The AirBNB we run out of our basement was set up to enhance my communication with my daughter who is away at college. True and I’m fooling myself. I want this church to grow so the name of Jesus resounds on the lips of all of Seattle. True and I’m fooling myself.
Here is the issue with fooling ourselves; the stories we tell always have truth within them, but at their core, behind the veil we find ourselves at the center, rather than Christ.
People who serve do drive Ram trucks. I have a big dog, and a bigger car would be helpful. I do communicate with my daughter way more because of this AirBNB. And I can say honestly that I work hard to put the name of Jesus on the lips of Seattle, and yet, still, there are veils, and veils of veils that blind the mind to the reality that we have put ourselves at the center, and not Christ.
The Greek word for veiled, Paul uses in this 2nd letter to the Corinthians, is calypso. Some of you may recognize it as the name of the nymph in Homer’s epic The Odyssey.
You may know the story. Odysseus finds himself washed up on the island of Ogygia. He is met there by Calypso, the beautiful daughter of Titan. She cares for him, as she falls in love with him. Odysseus repels her seductive ways for a while, keeping front of mind his mission to return home to his wife Penelope in Ithaca.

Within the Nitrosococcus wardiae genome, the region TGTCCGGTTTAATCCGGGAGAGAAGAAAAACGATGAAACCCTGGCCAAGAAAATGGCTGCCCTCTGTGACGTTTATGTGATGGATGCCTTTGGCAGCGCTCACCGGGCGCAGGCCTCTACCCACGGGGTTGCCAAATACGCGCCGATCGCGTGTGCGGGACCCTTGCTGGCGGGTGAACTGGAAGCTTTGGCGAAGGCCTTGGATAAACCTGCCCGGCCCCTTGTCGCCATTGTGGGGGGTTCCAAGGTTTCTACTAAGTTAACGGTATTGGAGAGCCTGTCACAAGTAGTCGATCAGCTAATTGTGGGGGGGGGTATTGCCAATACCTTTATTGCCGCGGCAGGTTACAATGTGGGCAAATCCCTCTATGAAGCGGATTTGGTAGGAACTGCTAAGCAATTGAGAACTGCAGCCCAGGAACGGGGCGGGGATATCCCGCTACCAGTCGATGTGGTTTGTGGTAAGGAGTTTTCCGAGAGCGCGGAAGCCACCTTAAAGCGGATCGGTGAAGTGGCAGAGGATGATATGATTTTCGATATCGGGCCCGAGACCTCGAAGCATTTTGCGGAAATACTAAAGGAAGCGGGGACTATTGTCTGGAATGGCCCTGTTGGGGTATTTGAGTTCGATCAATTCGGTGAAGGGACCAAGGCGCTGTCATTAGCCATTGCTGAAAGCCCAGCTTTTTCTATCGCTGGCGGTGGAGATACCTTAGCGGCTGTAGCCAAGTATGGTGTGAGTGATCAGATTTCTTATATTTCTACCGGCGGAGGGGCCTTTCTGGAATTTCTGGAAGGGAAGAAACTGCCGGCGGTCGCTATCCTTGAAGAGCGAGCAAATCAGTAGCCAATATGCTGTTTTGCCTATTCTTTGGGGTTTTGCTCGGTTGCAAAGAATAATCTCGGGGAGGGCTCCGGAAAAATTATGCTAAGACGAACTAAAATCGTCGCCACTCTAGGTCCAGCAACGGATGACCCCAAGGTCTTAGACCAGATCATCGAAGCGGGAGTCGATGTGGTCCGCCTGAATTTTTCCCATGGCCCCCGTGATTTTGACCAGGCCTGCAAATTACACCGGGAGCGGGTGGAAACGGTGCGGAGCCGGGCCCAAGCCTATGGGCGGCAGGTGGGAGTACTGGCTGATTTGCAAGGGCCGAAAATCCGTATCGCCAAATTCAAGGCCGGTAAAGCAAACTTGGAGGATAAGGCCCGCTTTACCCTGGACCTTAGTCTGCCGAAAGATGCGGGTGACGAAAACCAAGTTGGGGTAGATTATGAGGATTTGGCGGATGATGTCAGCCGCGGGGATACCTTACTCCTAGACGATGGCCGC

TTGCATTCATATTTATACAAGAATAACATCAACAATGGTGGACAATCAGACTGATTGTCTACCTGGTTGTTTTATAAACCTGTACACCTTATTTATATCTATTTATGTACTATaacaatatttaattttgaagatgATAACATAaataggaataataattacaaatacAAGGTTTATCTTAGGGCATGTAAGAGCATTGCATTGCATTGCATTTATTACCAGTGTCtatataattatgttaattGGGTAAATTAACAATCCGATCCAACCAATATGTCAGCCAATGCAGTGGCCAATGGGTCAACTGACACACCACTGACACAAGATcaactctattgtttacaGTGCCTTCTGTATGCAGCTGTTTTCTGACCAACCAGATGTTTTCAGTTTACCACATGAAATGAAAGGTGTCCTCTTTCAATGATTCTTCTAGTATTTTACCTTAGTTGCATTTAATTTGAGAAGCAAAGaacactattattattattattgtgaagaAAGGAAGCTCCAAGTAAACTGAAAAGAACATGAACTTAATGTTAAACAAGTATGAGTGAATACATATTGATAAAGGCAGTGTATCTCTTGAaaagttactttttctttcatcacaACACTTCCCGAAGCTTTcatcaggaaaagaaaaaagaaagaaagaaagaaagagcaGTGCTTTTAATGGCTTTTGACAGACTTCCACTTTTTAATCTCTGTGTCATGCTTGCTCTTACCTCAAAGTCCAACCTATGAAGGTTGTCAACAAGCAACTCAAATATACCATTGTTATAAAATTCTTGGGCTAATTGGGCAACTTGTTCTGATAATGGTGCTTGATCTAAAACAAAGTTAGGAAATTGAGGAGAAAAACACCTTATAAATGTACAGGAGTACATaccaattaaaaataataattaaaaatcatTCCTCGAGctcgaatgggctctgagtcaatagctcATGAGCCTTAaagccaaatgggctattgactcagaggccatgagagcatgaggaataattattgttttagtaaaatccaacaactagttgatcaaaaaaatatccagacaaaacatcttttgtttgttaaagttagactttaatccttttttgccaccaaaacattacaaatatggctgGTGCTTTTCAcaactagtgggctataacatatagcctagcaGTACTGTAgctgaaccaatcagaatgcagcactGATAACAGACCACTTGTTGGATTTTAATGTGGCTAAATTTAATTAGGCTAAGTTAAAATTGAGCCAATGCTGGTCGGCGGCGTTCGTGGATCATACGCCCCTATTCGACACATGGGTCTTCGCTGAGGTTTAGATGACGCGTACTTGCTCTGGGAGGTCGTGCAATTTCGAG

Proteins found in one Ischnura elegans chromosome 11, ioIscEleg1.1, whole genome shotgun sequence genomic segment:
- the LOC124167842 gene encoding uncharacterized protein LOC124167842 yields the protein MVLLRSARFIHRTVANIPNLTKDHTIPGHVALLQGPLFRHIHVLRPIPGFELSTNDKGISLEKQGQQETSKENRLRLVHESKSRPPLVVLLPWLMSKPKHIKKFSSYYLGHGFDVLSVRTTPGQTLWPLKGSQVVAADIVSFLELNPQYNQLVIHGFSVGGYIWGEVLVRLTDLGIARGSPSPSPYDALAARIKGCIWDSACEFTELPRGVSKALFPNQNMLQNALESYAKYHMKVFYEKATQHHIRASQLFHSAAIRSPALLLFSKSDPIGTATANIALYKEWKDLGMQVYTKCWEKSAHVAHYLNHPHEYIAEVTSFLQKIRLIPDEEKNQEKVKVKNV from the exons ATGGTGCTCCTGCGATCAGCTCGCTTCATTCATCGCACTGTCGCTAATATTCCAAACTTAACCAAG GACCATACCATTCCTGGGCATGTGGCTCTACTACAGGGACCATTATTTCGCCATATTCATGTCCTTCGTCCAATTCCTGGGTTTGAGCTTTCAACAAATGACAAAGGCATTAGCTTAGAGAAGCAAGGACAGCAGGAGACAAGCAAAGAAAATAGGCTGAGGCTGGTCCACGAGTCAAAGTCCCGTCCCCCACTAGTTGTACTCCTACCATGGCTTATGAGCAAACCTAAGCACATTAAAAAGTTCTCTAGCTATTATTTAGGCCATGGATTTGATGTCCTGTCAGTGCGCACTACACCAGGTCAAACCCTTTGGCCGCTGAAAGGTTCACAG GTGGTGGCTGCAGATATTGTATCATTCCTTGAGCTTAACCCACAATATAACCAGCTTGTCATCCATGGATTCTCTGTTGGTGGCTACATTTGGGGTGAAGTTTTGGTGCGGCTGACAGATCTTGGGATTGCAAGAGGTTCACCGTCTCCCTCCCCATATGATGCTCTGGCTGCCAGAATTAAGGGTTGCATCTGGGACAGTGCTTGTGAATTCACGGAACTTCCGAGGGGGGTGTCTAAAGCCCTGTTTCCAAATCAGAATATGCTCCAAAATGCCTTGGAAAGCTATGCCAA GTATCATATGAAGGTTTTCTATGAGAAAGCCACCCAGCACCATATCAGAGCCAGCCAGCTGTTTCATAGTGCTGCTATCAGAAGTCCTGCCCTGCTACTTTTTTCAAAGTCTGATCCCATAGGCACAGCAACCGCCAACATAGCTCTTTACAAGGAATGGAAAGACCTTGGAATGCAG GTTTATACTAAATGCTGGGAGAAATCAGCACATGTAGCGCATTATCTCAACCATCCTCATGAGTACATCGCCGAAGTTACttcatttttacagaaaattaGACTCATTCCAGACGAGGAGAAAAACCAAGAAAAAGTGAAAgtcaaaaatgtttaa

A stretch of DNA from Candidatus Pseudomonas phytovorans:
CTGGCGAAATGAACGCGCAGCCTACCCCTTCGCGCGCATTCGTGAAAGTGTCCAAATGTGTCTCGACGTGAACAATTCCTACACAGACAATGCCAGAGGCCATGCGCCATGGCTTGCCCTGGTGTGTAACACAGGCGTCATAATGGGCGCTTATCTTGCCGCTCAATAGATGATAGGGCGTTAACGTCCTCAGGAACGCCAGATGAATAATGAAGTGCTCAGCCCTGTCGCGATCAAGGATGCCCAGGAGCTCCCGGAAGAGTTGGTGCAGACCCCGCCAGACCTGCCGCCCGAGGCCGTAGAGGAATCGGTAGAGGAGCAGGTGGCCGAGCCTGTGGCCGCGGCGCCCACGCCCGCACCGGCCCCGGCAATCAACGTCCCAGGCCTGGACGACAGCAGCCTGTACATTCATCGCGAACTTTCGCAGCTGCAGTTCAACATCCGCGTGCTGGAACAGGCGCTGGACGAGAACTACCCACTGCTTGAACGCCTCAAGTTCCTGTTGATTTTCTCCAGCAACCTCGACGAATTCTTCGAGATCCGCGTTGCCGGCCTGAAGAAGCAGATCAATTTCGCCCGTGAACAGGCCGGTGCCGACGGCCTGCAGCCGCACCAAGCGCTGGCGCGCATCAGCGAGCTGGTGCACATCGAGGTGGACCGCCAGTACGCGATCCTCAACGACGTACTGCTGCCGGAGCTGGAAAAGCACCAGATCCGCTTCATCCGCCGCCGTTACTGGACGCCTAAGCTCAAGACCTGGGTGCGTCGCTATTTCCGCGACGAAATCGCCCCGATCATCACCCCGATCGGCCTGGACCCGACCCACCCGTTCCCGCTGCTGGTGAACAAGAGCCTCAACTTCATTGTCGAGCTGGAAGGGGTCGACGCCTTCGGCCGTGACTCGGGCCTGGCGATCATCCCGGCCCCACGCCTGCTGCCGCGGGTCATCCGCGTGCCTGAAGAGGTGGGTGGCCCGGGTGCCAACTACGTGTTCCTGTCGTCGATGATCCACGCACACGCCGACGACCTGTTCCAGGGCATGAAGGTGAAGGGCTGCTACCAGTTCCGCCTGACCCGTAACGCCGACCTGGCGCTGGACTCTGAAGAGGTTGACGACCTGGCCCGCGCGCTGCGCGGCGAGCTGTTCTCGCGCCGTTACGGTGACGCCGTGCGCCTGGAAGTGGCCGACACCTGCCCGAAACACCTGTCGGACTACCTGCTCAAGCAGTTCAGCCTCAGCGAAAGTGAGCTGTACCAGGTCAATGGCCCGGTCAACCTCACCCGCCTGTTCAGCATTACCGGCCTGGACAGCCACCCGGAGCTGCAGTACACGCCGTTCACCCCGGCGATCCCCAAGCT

But over time Calypso’s lavish generosity pulls a veil over Odysseus’s mind, as his mission to return home fades. The good life Calypso provides Odysseus traps him behind a veil of ease and comfort, keeping him from the more authentic life, the transformed life. The good life steals from Odysseus his real life, as he acquiesces to a steady state of fooling himself.
Outside intervention rips the veil off. That is often the case. Homer names this intervention Zeus. It is painful for Calypso and for Odysseus. Having the veil ripped away is never comfortable and is often painful. But in the end, it returns Odysseus to his right mind and right mission, returning to Ithaca and Penelope.
It is interesting to me that the authentic life, the mission driven life, isn’t always the easy life, we see that in Odysseus’s case. Penelope could never be in the same league as Calypso, and life in Ithaca would never be as easy as life on Ogygia.
Sometimes the good life keeps us from living the mission driven life. Sometimes we are more interested in the truck than the service, and we fool ourselves by saying, “When I get the truck, then I’ll serve.” That phrase can be said a thousand different ways incidentally: “When I can afford a ring, then we’ll get married;” “When I retire, then I’ll volunteer;” “When I’m not so busy, then I’ll pray;” “When the kids go to college, then I’ll return to church;” “When I get the truck, then I’ll serve.”